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Cosmetic Surgery for Career Boost

April 2nd, 2012

I have written about this new trend before and it is troubling when a patient has this single expectation of why they want cosmetic surgery.  For the same reason that I try to screen patients for unrealistic expectations, understanding motivation for undergoing cosmetic surgery may be complicated.   In an age where youth is sometimes prized over experience and looking young equates to vitality, I can understand why patients often turn to cosmetic surgery to maintain a competitive edge.

According to employment expert Prof Chris Warhurst, “employers now place a higher value on physical appearance and presentation.”  However, the way you present yourself, how stylish you dress, your confidence and level of physical fitness are all important factors when being sized up in today’s job market.   If some anti-aging Nipntucks are part of this package, I feel it is appropriate.   Last year 13.8 million  cosmetic surgery procedures were performed, but when cosmetic surgery is the primary goal to secure a job, get a husband or used to seek attention, extreme caution should be exercised.

Image “Mirror, Mirror on the wall. Who’s the fairest of them all?”  From the Disney film, “Snow White.”

Read more: Anti-aging nipntucks

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Cosmetic Surgery: Unrealistic Expectations

December 14th, 2011

Who should have cosmetic surgery?   So far, I have mentioned that physical health is a necessity before elective cosmetic surgery should be considered and that I require a current history and physical by an independent primary care physician before any patient is added to my schedule for surgery.

Let’s talk about patient expectations or why somebody is seeking cosmetic surgery to make a physical change.     I evaluate patients on several levels.   Patients with a good mental attitude, including healthy motivation are generally appropriate candidates for cosmetic surgery.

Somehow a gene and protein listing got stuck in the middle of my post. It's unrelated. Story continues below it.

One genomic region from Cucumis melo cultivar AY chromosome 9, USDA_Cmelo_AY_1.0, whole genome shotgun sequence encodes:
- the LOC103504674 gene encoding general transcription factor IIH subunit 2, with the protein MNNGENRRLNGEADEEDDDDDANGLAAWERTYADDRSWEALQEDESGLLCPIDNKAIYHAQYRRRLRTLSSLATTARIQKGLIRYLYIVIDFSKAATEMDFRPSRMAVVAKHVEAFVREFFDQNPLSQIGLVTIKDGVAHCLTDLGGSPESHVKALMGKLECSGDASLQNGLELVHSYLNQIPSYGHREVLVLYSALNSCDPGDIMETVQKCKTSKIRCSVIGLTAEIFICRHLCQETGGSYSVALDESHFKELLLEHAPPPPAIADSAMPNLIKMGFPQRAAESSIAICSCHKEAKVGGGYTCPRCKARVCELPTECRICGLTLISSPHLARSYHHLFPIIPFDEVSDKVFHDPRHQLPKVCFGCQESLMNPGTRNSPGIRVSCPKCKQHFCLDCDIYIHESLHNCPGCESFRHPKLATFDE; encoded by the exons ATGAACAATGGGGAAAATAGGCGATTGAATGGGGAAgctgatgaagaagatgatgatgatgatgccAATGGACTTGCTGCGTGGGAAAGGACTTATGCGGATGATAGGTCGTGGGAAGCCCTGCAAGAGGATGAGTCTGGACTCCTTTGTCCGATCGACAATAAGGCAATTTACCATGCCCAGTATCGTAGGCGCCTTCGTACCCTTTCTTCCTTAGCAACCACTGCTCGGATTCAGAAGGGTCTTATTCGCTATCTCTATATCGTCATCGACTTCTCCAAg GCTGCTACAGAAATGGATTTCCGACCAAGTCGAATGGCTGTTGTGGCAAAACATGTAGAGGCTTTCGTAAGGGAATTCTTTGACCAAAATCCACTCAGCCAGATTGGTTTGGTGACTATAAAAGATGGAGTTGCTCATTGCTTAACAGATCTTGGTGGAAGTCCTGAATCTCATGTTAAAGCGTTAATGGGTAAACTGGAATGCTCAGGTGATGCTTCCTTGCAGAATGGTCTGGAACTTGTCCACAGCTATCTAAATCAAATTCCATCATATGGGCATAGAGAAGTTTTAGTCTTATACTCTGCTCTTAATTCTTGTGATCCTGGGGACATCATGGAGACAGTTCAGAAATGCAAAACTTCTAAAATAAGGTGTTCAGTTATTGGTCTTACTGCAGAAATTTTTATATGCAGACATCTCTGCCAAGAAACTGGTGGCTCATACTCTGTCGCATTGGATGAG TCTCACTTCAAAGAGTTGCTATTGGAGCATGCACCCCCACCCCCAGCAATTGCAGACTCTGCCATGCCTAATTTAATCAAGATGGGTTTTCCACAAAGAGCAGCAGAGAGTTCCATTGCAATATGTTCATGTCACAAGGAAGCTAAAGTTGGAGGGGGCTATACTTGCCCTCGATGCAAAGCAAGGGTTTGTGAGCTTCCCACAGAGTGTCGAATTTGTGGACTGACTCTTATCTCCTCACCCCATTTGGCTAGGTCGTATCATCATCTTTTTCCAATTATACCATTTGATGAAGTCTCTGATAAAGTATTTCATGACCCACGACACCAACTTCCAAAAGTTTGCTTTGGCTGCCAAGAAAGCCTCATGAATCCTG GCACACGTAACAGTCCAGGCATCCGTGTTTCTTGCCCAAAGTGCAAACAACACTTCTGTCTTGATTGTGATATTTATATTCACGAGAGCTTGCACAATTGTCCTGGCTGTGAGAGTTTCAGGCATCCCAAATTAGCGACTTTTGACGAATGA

Unrealistic expectations or patients suffering from untreated body dysmorphic conditions do not make good surgical candidates and we can look to Michael Jackson to see why.   They are frequently dissatisfied with the results, regardless of how they turn out and rarely see themselves in a realistic or accurate fashion.

A patient having surgery thinking it will save a personal relationship is never a good idea.   Cosmetic surgery should not be done for someone else.   The ideal motivation is driven by an internal sensitivity about a real physical feature, such as a hump on a nose or facial aging.   Body changes or disfigurement may also be the result of illness, trauma, sun damage, pregnancy, genetics or birth deformity.

So healthy motivation and realistic expectations are the key factors in evaluating patients considering aesthetic surgery.  Years of experience help me sort this out with prospective patients.

I find that healthy patients with appropriate motivation and realistic expectations make the happiest and most satisfied patients in my practice.

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